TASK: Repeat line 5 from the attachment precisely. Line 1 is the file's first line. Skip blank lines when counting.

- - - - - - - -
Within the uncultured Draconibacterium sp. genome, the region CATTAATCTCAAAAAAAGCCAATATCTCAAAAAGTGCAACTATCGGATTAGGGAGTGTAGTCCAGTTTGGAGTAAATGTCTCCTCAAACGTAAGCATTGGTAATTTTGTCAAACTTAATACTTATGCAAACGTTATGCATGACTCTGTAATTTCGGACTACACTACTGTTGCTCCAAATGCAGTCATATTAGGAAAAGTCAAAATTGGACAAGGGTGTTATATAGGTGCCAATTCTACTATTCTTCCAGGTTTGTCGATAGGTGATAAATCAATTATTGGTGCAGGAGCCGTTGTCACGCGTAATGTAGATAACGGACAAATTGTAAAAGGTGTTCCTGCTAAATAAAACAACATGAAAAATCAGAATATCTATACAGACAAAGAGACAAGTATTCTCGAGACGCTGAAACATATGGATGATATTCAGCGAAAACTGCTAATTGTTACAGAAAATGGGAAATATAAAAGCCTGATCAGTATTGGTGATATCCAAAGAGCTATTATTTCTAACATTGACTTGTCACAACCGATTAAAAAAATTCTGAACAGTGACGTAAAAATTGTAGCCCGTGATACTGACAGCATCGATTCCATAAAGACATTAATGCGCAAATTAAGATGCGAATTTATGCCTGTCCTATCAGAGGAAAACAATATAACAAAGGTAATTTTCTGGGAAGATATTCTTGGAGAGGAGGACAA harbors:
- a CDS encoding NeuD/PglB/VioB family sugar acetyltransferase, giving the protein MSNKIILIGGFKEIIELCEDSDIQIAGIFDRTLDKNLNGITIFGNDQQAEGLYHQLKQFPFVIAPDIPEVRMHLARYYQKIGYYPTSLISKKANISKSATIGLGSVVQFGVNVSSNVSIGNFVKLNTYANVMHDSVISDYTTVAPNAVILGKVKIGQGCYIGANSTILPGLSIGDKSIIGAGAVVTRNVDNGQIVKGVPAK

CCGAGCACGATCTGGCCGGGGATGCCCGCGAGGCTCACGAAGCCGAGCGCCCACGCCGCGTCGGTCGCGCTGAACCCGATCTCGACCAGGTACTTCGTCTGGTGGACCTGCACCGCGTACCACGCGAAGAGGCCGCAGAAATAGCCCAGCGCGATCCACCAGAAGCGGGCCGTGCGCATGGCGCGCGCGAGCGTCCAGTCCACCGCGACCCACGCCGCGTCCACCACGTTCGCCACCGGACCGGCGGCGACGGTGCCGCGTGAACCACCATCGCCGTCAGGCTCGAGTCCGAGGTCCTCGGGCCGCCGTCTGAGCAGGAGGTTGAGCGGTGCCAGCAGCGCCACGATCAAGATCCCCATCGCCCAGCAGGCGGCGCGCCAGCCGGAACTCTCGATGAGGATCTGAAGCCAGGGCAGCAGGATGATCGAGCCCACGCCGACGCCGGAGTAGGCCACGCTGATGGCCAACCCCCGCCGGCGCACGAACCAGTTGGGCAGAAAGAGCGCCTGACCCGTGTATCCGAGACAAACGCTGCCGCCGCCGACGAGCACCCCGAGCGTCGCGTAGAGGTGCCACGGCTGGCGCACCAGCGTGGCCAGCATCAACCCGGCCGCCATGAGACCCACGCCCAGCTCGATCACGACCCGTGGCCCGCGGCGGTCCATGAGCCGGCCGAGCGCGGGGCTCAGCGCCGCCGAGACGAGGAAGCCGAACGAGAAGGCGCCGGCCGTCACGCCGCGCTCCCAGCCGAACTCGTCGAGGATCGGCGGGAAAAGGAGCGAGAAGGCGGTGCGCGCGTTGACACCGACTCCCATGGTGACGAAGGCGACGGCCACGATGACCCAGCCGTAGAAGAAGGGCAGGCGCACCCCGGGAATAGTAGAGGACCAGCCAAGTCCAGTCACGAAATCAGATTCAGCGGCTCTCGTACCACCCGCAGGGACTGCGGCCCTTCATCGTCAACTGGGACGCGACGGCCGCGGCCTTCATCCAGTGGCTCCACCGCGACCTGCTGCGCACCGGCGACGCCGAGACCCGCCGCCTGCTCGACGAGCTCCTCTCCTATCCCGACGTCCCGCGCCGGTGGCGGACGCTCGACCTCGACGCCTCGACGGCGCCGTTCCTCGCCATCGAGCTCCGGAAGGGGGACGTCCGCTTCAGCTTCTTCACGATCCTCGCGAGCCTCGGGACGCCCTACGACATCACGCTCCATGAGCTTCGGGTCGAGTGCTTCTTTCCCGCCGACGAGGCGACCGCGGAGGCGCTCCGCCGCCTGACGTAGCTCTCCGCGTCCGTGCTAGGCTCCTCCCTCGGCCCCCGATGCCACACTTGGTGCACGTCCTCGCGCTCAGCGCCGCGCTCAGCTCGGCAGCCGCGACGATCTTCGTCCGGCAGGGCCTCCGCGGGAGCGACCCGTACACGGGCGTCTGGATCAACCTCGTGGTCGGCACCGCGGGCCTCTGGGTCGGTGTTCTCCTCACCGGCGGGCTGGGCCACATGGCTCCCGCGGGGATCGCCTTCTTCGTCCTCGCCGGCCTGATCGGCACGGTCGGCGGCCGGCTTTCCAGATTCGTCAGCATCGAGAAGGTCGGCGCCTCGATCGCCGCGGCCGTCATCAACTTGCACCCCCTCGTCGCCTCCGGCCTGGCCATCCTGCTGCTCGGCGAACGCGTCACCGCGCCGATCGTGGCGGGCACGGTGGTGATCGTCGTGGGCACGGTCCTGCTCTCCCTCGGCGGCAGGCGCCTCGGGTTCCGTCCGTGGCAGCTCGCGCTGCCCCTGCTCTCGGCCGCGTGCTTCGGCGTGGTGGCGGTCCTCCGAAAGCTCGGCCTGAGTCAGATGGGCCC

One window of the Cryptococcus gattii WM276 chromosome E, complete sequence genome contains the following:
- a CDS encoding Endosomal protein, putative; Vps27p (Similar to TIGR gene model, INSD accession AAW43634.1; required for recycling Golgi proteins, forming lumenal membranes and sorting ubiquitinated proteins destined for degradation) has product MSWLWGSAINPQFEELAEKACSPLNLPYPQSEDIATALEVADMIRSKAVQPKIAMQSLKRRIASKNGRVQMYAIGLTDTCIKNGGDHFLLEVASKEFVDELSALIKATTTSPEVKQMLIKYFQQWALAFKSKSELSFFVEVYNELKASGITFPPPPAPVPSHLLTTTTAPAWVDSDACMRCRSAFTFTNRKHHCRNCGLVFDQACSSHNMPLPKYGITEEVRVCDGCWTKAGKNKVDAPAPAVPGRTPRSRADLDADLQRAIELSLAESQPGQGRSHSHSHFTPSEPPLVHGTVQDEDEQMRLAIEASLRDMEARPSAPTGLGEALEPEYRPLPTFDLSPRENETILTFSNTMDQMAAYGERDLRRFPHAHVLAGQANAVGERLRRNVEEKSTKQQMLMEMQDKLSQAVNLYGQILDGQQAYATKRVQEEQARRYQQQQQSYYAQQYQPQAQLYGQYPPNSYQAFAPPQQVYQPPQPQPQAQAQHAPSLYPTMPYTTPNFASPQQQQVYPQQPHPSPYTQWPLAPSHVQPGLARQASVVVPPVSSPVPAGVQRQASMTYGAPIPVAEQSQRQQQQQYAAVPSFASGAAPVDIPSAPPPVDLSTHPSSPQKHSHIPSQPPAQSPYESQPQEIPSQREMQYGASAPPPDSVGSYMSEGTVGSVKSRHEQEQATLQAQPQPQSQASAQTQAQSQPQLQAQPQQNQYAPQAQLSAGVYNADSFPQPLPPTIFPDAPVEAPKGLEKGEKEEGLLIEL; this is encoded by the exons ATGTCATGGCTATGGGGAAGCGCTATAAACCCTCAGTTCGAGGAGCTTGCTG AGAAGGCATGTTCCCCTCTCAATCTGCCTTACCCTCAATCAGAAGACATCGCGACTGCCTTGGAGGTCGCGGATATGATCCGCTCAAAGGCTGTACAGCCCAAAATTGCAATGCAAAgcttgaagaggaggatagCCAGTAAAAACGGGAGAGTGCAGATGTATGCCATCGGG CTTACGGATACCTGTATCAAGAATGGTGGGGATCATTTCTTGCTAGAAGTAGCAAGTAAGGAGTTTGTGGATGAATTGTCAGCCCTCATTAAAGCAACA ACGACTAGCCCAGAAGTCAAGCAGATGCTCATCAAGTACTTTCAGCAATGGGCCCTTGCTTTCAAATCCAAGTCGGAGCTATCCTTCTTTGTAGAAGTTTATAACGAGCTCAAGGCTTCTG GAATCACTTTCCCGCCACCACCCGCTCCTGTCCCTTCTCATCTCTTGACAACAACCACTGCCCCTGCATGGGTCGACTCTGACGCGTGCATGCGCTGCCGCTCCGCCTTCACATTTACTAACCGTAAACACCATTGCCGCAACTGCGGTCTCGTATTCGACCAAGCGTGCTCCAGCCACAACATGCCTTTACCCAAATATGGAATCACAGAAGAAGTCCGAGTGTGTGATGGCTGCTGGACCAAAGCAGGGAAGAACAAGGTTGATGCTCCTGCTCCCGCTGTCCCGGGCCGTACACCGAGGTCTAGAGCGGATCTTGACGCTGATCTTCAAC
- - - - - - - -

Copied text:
- a CDS encoding Endosomal protein, putative; Vps27p (Similar to TIGR gene model, INSD accession AAW43634.1; required for recycling Golgi proteins, forming lumenal membranes and sorting ubiquitinated proteins destined for degradation) has product MSWLWGSAINPQFEELAEKACSPLNLPYPQSEDIATALEVADMIRSKAVQPKIAMQSLKRRIASKNGRVQMYAIGLTDTCIKNGGDHFLLEVASKEFVDELSALIKATTTSPEVKQMLIKYFQQWALAFKSKSELSFFVEVYNELKASGITFPPPPAPVPSHLLTTTTAPAWVDSDACMRCRSAFTFTNRKHHCRNCGLVFDQACSSHNMPLPKYGITEEVRVCDGCWTKAGKNKVDAPAPAVPGRTPRSRADLDADLQRAIELSLAESQPGQGRSHSHSHFTPSEPPLVHGTVQDEDEQMRLAIEASLRDMEARPSAPTGLGEALEPEYRPLPTFDLSPRENETILTFSNTMDQMAAYGERDLRRFPHAHVLAGQANAVGERLRRNVEEKSTKQQMLMEMQDKLSQAVNLYGQILDGQQAYATKRVQEEQARRYQQQQQSYYAQQYQPQAQLYGQYPPNSYQAFAPPQQVYQPPQPQPQAQAQHAPSLYPTMPYTTPNFASPQQQQVYPQQPHPSPYTQWPLAPSHVQPGLARQASVVVPPVSSPVPAGVQRQASMTYGAPIPVAEQSQRQQQQQYAAVPSFASGAAPVDIPSAPPPVDLSTHPSSPQKHSHIPSQPPAQSPYESQPQEIPSQREMQYGASAPPPDSVGSYMSEGTVGSVKSRHEQEQATLQAQPQPQSQASAQTQAQSQPQLQAQPQQNQYAPQAQLSAGVYNADSFPQPLPPTIFPDAPVEAPKGLEKGEKEEGLLIEL; this is encoded by the exons ATGTCATGGCTATGGGGAAGCGCTATAAACCCTCAGTTCGAGGAGCTTGCTG AGAAGGCATGTTCCCCTCTCAATCTGCCTTACCCTCAATCAGAAGACATCGCGACTGCCTTGGAGGTCGCGGATATGATCCGCTCAAAGGCTGTACAGCCCAAAATTGCAATGCAAAgcttgaagaggaggatagCCAGTAAAAACGGGAGAGTGCAGATGTATGCCATCGGG CTTACGGATACCTGTATCAAGAATGGTGGGGATCATTTCTTGCTAGAAGTAGCAAGTAAGGAGTTTGTGGATGAATTGTCAGCCCTCATTAAAGCAACA ACGACTAGCCCAGAAGTCAAGCAGATGCTCATCAAGTACTTTCAGCAATGGGCCCTTGCTTTCAAATCCAAGTCGGAGCTATCCTTCTTTGTAGAAGTTTATAACGAGCTCAAGGCTTCTG GAATCACTTTCCCGCCACCACCCGCTCCTGTCCCTTCTCATCTCTTGACAACAACCACTGCCCCTGCATGGGTCGACTCTGACGCGTGCATGCGCTGCCGCTCCGCCTTCACATTTACTAACCGTAAACACCATTGCCGCAACTGCGGTCTCGTATTCGACCAAGCGTGCTCCAGCCACAACATGCCTTTACCCAAATATGGAATCACAGAAGAAGTCCGAGTGTGTGATGGCTGCTGGACCAAAGCAGGGAAGAACAAGGTTGATGCTCCTGCTCCCGCTGTCCCGGGCCGTACACCGAGGTCTAGAGCGGATCTTGACGCTGATCTTCAAC